Tales of the Rainbow…




The day began rather early, or late depending on your perception.  We headed
out at 1:00 am to ensure we could hike to the destination for
sunrise.   Over the Beartooth and into Wyoming.  Shooting stars and planets
abounded in the pitch night sky.  There wasnt anyone at the Yellowstone gate
at 3am and the roads were empty.  Such a rare sight for Yellowstone in
August.  We wound along the mountain roads, wary of wildlife as we peered
down the misty pavement.  It had rained profusely in the days prior, giving
the pines a fresh clean smell and filling the valleys with a rich thick
fog.  We weaved in and out of the desolate canyons, up and down the passes,
past countless unseen wildlife until finally we neared our destination. Past
where the warm waters had blocked the Brown trout’s proliferation….past
the canyon….pulling into the picnic area marking the creek where the
Browns were introduced to the upper reaches of the river nearly 100 years
ago.  (Ive  learned so much through my exploration!).  Dawn was still some
time away.


Aspen and Mark

My husband Mark, 13 year old daughter Aspen and I grabbed our
flashlights and headed out alone onto the dark trail.  The stillness and
quiet was astounding.  Wolves howled at our backs and a combonation of steam
and fog swirled around us, so thick even the flashlights wouldnt pierce it.

The air was a chilly 39 degrees, but thankfully no wind.    At our feet,
some 50 yards in, a pile of very fresh bear scat in the center of the
trail.  This was certainly no place for the meek. We pushed onward, swinging
our lights around, happy to not see any pairs of glowing eyes staring back
at us.


Over the bridge we walked, attemping a view at ojo, although the
dense cloud of steam and fog wouldnt allow it.  We pointed our lights below
the bridge, peering into the dark water.  The long grasses swayed gracefully
in the clear clean waters.  I imagined the gigantic fish hiding amidst  the

We continued onward.  The sky had begun to lighten a bit, more and more so
as we continued on.  We quickened our pace so as to not miss our appointment
with dawn’s light.  We drank from the droplets of dew on the pine needles
and sucked in the sweet air…..so clean it felt as though it burned your
lungs.  We would stop periodically and just listen.  The wolves had ceased
their song and even the birds were still and silent (with the exception of
the quiet little log hoppers that bounced around in the deadfall amongst the
long grasses).  Our ears rang with the epic silence that surrounded us…no
hum of technology, no cars in the distance, no planes overhead…..just
utter silence.

To our left we sensed the lake, shrouded entirely in fog.
Geese trumpeted in the distance floating discreetly on their namesake.
Further down the trail the terrain dropped away from us to the left and the
river came into view again, draped in a warm haze.  A  herd of elk  stared
back at us before turning and splashing through the currents back into the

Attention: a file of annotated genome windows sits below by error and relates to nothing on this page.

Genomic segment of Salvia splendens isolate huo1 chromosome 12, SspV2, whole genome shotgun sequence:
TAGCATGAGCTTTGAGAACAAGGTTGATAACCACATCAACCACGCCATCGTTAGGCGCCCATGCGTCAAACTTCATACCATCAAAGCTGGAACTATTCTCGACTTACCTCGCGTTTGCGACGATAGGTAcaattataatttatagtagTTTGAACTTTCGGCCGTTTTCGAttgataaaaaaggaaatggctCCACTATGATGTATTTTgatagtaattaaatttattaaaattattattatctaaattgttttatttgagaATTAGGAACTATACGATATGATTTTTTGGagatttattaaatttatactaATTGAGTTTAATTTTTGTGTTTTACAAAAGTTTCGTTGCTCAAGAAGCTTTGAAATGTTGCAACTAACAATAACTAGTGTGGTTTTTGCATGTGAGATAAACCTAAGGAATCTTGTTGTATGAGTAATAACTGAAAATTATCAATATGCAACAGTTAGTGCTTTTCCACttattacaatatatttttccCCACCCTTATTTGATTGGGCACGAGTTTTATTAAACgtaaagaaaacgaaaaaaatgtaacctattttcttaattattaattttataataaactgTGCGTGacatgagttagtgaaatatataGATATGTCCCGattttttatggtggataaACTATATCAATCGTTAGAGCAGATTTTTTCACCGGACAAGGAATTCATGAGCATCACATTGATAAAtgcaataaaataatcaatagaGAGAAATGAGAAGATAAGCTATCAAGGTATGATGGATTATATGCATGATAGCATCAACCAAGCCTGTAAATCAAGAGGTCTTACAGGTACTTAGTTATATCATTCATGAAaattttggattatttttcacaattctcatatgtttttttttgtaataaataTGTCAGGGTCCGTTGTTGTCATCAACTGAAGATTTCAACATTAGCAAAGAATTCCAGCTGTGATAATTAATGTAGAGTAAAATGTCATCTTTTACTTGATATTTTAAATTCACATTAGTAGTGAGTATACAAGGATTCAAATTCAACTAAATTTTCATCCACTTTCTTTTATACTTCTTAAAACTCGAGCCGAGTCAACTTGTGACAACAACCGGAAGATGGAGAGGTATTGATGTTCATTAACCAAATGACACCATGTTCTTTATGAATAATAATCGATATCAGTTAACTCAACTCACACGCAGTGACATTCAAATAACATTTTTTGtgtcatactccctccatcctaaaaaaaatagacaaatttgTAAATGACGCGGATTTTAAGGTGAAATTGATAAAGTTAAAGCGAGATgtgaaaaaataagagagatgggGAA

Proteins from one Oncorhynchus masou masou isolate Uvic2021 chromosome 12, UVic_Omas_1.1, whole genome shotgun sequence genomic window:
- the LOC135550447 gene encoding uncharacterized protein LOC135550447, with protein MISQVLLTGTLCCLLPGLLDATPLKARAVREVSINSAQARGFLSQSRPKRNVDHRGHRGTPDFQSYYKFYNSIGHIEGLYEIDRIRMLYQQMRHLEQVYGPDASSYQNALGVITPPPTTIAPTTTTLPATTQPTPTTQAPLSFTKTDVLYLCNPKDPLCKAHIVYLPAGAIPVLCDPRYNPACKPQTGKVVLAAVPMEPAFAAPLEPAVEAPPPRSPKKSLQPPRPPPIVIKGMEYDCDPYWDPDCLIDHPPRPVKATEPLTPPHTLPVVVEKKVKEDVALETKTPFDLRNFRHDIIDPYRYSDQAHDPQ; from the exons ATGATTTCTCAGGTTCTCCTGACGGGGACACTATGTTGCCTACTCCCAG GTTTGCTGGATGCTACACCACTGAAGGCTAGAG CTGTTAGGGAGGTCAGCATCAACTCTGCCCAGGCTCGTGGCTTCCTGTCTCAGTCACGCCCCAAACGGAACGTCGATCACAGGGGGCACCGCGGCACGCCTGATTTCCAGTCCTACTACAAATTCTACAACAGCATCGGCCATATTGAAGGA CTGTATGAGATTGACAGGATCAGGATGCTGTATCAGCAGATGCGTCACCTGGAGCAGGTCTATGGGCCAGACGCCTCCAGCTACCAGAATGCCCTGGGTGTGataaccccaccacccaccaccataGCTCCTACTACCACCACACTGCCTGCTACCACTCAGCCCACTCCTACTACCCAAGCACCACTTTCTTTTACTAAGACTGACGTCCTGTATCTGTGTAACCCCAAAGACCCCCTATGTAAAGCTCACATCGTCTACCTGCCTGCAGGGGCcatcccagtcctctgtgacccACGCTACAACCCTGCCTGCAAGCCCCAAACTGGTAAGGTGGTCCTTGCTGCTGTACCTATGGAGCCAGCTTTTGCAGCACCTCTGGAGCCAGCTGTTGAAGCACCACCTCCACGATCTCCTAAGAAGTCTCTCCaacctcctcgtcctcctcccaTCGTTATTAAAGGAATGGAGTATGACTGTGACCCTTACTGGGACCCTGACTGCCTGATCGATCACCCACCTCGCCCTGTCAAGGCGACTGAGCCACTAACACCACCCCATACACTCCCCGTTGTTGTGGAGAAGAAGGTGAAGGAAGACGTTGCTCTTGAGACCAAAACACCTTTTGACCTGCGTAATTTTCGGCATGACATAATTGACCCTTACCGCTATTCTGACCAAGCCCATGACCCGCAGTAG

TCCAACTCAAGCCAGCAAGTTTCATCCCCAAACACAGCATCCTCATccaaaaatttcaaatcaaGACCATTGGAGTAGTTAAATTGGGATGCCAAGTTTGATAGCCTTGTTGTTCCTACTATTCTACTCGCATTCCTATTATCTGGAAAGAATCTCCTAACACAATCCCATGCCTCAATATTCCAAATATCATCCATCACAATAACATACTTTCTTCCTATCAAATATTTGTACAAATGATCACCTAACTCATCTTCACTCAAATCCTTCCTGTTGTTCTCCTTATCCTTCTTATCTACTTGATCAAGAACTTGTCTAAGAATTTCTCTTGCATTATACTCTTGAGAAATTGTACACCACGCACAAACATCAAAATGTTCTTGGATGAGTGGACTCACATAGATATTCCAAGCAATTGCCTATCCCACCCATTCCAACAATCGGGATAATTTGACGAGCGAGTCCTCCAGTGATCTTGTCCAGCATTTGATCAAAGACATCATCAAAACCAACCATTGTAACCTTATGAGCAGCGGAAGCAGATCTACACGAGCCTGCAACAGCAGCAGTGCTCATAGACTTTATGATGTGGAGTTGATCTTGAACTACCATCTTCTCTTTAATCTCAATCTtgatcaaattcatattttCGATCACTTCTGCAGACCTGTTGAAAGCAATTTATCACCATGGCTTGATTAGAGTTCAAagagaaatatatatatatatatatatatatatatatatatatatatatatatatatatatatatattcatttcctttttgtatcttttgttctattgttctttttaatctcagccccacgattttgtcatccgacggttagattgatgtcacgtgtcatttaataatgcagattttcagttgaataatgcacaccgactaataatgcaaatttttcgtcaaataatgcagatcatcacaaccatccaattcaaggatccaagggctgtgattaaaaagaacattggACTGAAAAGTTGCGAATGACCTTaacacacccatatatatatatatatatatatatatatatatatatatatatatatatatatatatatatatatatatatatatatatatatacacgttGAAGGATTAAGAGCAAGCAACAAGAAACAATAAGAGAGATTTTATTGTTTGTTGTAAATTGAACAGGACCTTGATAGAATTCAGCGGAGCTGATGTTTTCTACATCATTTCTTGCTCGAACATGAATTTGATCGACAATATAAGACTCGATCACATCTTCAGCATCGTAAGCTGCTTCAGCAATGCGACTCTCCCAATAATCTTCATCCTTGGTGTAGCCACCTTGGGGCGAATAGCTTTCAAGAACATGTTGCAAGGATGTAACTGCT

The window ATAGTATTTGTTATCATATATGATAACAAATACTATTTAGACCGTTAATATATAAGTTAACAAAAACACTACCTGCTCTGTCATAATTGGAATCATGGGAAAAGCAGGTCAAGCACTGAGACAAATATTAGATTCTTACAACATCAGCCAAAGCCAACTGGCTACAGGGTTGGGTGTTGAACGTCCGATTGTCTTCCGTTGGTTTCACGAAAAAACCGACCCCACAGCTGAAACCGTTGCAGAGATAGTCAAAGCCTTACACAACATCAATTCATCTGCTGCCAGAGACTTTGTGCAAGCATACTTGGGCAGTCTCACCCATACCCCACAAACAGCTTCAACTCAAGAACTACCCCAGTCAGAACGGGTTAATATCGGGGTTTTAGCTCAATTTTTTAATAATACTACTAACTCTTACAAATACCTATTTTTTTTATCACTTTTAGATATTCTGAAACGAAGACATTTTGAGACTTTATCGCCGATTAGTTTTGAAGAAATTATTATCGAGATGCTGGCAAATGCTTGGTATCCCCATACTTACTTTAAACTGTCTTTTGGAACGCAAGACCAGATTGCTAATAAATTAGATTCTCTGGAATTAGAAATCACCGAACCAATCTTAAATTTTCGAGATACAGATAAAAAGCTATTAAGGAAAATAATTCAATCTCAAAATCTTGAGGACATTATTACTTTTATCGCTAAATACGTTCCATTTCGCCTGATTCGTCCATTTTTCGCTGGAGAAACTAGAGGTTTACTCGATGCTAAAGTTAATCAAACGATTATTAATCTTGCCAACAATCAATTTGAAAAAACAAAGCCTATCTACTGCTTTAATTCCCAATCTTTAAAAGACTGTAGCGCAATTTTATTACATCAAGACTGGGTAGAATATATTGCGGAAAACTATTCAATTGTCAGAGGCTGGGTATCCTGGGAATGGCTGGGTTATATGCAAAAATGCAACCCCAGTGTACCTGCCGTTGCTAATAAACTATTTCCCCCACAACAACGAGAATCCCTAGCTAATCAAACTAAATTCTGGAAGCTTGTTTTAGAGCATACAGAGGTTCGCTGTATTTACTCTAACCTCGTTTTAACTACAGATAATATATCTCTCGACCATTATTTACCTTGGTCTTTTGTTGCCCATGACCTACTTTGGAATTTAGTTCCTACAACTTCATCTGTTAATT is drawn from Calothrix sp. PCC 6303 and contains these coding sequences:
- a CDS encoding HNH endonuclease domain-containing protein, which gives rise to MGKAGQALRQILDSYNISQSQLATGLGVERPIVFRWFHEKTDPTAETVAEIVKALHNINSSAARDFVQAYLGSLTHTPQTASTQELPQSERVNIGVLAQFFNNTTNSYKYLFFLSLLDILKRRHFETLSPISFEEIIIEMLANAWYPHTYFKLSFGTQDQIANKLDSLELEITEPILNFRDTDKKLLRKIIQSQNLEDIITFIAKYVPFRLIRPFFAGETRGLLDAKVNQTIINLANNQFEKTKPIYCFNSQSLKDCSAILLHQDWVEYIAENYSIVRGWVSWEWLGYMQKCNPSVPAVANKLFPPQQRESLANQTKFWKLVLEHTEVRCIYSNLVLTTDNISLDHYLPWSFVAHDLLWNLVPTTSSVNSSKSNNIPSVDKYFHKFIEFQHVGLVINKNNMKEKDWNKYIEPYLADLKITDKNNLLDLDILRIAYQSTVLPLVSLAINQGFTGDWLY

safety of the mist.


We trudged on, quicken our pace even further as the
sky continued to glow with the emminent arrival of the sun.  We turned down
the path into the pines,  flanking the steep mountain ridges and continued
along the tree lined path, tripping over the huge obsidian chunks protruding
from the trail.  We wound through the trees until finally we steadily
climbed to a small rise and a clearing that allowed us to see the immense
stone wall ahead of us, still cloaked in darkness in its recess.


The sound of falling water now permeated the silence.  We pushed forward, loping up
the trail with the promise of the sun looming behind us.  Finally we came
upon the majestic falls.  Beautiful.  The small wooden bridge has washed
away sometime in the past years but ample deadfall bridged the creek in
numerous places.


We filled ourselves with wild  raspberries as we  waited
anxiously in the wood for the eastern sky to break loose and cast its light
on the spectacular spray of the falls.  Forrest Fenns rainbow and our pot of
gold at the end.  Our effort was indeed worth the cold.






Lea and Mark – Ahh the joys of always being the one behind the camera. Always the artist, never the muse.








Leza Vargas

22 thoughts on “Tales of the Rainbow…

  1. i never considered yellow stone a option, its just to far away from . santa fe. i don t .see a man with health issues driving over a thousand miles. did you ever hear of a place called wenigar hole its a wilderness area . research area for bears. you need permission to get in, people have died. let me know if you pursue it . south west corner out of the park

    • Michael, I may be in Alb. On business next week. Would you like to meet at Starbucks for coffee and discuss solutions. Does Slurbs live in Abq too?

  2. Awesome adventure Lea, Aspen and Mark! Y’all are brave for sure going in there at 1 AM while others sleep, but it sounds like it was worth it to see the end. Nice job!

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